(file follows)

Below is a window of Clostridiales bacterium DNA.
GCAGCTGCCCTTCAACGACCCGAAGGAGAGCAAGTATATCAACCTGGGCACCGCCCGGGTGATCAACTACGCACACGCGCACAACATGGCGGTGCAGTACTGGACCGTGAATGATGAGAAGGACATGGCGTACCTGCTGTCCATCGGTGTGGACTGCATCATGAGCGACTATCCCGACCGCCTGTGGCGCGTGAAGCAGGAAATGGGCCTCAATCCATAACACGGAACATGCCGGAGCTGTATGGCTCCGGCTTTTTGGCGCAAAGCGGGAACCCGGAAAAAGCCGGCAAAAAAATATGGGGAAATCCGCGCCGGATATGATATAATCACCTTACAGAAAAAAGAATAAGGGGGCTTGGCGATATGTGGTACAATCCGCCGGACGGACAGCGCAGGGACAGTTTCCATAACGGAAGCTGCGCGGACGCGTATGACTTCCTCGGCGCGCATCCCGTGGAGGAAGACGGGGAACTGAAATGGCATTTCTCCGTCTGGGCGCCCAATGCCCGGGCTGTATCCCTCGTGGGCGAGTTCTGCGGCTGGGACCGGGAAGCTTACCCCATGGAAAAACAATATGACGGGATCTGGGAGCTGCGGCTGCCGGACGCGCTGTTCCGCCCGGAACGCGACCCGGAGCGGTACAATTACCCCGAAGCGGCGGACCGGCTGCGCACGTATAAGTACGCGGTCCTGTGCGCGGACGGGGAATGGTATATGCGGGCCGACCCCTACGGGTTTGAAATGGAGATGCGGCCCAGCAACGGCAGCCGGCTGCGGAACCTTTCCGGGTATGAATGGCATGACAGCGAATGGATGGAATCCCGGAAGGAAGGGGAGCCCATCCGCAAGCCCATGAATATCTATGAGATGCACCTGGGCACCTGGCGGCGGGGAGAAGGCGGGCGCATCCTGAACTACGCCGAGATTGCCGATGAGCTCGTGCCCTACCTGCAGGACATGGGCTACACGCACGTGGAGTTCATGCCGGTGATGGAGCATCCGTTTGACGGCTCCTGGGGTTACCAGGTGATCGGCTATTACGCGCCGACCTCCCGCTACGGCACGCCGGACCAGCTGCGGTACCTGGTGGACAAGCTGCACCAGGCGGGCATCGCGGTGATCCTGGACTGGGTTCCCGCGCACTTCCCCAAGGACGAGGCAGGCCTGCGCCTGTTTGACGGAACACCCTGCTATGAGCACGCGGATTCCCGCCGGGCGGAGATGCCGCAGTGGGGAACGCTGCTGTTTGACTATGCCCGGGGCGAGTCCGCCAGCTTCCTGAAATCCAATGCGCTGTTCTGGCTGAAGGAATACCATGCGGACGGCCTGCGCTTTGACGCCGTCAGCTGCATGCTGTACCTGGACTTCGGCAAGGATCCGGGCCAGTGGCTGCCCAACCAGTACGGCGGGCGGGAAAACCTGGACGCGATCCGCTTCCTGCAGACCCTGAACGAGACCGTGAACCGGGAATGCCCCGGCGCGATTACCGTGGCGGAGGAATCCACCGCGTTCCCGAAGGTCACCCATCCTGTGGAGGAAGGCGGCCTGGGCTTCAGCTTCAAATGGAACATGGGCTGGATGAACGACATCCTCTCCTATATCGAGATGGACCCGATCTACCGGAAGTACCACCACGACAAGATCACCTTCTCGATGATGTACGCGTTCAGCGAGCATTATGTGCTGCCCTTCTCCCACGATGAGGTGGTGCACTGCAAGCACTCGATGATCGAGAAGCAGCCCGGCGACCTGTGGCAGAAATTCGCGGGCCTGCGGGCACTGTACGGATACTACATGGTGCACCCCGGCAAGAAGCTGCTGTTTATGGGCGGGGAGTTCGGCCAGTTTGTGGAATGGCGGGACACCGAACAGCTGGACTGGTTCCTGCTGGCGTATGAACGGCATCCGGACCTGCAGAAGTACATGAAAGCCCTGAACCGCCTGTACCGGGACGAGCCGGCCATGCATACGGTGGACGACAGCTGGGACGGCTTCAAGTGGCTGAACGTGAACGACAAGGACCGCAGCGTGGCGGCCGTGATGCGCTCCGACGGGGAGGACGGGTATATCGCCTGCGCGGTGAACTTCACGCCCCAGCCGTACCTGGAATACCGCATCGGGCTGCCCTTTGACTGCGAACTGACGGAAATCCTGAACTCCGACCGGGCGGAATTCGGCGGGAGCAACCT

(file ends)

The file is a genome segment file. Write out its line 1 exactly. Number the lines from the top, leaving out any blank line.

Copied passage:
Below is a window of Clostridiales bacterium DNA.